Walt Hawtin writes: Just further to John Goldbaum’s (hopefully) tongue-in-cheek comment (Wednesday, comments) that voting rights in a general election should be proportional to tax paid, I am making an assumption that he is referring to personal income tax. Given that the rich presumably pay little in the way of personal income tax, John may not achieve his cheeky proposition. Generally, corporate voting rights are based on a proportionate equity ownership. I’m no economist, but as far as I know, Australian income tax does not represent anything like a proportional population-based equity split of the country’s gross assets.
Jake the Peg:
Christopher Ridings writes: Did Hans Torv’s suggestion (yesterday, comments) that former ALP PMs would have “broken a leg” to be at Rolf Harris’s induction to the ARIA’s Musical Hall of Fame stop to think that Jake the Peg would be there with his extra leg?
Adam Schwab writes: Warwick Sauer (yesterday, comments) took exception to the criticism of Eddy Groves’ generous options grant, claiming that “Adam Schwab should take another look at his high school economics notes. ABC Learning is currently trading at around 90c. Under ABC’s salary sacrifice scheme, Eddy is taking options exercisable until July 2011. Plug that information into an options pricing model and you get a net present value of, wow, around 23c — exactly what Eddy is paying for the options. There’s nothing magical here, Adam, and certainly no defrauding of shareholders.” The only problem with Sauer’s analysis is that he misunderstood the major problem with the grant. That is, not the 23 cent option price, but rather, the 92 cent “strike price”. Had ABC issued Groves options with a strike price of say, $5.00, then the 23 cent cost would not have been relevant. The issue was, and remains, that Groves is benefiting from a low exercise price for the options courtesy of his own trouble in running the company. The problem was basing the options on ABC’s current, flailing share price (a mistake which Sauer himself made).
The Australia Council and grant management:
An arts insider writes: Re. John Baylis (yesterday, comments). Look I know we are shocking bunch of whingers, and the funding situation in Australia is pretty good by international standards, and let me also say that we are utterly comfortable with the very competitive nature of funding rounds. We have no entitlement to any support and the council must request highly detailed information from its clients. And we have absolutely no personal animosity to the board and its staff, many of whom are friends and work colleagues. Our point is simply this: We deal with all three tiers of government plus philanthropic institutions and the private sector.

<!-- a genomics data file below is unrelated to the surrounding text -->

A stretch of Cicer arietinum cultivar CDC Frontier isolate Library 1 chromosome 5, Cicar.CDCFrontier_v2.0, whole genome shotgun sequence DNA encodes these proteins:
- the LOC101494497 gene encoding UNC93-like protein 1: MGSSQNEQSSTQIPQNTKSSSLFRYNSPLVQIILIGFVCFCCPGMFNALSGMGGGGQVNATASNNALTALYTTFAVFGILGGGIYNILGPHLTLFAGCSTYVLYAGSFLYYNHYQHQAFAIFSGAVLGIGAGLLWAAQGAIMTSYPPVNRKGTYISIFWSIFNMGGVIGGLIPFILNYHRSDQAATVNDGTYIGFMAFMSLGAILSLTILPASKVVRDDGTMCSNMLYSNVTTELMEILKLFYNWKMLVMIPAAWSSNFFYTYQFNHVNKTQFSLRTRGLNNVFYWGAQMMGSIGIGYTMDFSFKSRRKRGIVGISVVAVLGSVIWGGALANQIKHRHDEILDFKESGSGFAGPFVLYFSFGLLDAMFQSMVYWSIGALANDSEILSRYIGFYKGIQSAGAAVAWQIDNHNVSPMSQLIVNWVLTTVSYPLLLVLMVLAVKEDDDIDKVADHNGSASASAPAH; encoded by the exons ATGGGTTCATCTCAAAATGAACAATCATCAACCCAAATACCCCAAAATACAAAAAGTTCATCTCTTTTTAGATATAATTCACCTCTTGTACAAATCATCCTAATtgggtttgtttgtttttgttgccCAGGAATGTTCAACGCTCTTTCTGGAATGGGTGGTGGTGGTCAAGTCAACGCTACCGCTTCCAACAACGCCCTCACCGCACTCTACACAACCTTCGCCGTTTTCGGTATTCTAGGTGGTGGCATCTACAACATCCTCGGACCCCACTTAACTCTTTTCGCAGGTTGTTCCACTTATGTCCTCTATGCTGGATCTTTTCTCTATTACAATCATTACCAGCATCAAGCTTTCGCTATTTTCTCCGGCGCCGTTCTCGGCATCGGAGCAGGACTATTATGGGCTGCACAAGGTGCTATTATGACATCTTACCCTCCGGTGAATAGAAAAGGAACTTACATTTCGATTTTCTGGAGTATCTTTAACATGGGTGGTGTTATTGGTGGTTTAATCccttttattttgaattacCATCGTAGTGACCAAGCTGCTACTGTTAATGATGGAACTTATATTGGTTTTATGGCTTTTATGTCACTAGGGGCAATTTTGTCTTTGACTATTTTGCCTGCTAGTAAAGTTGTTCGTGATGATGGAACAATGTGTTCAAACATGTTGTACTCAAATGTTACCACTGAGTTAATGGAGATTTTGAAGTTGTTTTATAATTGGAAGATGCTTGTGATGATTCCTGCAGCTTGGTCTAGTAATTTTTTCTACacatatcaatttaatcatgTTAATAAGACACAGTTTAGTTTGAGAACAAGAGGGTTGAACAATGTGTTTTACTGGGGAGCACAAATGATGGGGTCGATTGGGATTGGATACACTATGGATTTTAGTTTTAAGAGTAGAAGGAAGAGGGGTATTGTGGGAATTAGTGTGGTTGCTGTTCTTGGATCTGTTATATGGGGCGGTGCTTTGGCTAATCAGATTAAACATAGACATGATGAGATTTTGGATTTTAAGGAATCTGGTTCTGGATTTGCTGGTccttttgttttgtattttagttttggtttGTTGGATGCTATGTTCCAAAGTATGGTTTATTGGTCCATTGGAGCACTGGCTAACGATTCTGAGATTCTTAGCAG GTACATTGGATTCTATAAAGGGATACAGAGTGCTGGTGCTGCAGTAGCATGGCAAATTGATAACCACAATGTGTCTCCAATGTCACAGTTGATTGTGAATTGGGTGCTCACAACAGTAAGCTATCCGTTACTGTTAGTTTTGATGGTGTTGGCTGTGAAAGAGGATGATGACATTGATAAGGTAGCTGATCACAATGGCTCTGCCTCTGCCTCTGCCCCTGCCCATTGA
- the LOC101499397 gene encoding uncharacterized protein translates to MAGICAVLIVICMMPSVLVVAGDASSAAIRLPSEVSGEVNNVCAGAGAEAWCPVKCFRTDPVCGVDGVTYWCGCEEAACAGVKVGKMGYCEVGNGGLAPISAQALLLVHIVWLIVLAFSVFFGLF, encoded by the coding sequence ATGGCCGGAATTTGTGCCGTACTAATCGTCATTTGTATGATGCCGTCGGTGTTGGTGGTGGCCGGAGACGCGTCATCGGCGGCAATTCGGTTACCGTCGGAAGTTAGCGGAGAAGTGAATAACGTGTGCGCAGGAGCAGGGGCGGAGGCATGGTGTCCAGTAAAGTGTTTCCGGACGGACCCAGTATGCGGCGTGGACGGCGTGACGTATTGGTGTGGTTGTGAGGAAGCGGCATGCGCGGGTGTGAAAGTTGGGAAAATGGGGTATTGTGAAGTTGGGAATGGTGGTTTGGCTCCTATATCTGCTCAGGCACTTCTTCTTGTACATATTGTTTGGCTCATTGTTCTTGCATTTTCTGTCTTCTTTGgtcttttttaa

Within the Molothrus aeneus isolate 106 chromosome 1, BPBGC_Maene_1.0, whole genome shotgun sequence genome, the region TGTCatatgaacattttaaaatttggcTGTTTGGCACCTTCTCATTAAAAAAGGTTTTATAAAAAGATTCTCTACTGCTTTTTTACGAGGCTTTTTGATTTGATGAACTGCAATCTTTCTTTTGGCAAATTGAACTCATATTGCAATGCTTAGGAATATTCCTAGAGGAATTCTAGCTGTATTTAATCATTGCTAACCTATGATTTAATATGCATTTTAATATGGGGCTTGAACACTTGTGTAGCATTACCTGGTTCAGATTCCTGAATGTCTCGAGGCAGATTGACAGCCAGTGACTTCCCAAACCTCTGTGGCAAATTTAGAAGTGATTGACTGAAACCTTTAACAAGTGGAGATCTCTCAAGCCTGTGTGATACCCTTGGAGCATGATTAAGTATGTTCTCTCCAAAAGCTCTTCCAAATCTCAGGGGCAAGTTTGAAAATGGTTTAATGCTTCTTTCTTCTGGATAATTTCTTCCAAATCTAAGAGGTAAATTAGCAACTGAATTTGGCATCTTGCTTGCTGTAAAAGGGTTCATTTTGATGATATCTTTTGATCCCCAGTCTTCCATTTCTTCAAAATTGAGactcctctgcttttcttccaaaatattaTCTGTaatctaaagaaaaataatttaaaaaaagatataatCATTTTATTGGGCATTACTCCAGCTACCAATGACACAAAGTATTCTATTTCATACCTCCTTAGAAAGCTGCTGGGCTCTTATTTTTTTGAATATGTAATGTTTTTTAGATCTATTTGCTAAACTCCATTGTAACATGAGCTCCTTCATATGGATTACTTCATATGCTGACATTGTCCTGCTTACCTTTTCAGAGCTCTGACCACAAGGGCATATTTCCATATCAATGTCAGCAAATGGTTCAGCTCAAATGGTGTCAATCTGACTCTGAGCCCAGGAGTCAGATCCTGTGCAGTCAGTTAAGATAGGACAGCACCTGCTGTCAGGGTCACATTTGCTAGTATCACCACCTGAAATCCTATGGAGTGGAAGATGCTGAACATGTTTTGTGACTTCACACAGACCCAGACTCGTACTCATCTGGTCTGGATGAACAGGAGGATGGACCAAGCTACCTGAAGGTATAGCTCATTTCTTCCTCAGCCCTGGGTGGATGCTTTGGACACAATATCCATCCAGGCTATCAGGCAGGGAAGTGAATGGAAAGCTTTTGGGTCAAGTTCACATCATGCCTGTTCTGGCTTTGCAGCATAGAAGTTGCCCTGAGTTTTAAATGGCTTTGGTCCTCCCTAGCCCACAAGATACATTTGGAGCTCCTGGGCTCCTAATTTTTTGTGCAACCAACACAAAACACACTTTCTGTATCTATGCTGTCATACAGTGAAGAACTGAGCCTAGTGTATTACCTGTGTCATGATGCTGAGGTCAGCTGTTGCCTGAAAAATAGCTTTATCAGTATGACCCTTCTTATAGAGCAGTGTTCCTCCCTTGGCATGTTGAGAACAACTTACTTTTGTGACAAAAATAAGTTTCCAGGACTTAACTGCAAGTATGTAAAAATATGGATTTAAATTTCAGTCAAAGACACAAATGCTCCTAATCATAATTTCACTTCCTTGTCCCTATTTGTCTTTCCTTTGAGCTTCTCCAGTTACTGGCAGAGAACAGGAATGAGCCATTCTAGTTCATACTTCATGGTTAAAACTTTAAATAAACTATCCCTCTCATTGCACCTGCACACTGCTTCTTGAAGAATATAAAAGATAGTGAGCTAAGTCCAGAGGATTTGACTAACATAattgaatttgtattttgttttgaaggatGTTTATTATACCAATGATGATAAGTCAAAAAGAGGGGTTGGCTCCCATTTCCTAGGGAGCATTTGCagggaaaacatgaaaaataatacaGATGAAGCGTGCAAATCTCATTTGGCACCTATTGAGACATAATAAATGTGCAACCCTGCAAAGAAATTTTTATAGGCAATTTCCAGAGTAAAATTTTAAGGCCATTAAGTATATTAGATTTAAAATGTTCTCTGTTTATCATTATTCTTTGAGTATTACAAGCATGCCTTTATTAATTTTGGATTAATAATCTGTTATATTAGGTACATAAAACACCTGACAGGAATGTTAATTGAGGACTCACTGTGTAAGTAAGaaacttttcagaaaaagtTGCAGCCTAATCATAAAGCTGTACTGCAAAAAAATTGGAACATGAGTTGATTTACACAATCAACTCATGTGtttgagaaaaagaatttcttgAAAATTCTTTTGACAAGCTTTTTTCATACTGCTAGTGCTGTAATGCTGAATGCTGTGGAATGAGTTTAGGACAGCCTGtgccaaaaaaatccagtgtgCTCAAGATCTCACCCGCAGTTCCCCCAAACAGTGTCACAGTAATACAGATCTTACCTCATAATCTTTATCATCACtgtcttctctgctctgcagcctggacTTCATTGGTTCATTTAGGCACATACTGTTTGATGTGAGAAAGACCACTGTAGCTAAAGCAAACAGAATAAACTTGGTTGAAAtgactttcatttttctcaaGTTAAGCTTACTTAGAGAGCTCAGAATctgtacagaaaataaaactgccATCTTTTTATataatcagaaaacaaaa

The Australia Council is consistently the most bureaucratic and managing of any funding body in Australia. And by a fair margin. One of the organisations I work with has a contract in the private sector that is worth five times our entire public funding from all sources. The contract is a single page. The guts of which is that if we don’t deliver what we say then the contract is terminated. In our company that would mean job losses in percentage terms way beyond anything that is happening at The OZCO. And no redundancy payments. We are fine with that. We work in the arts. Nobody makes us. It’s a choice.
The piece was not, as Baylis suggests, against planning. If one of us puts in an application that does not demonstrate that we have a plan for doing a bunch of things over a given period (which can be years – more than three if you want) and doesn’t explain how we can deliver it. And we don’t demonstrate that there is an audience for our work… then don’t fund us. Simple as that. If we do accept funding and don’t deliver then by all means make it very hard for us to get money in the future. If we commit fraud then call the police. Other tiers of government, and other federal agencies manage this process better. We know this because we deal with them too. It is all we are saying.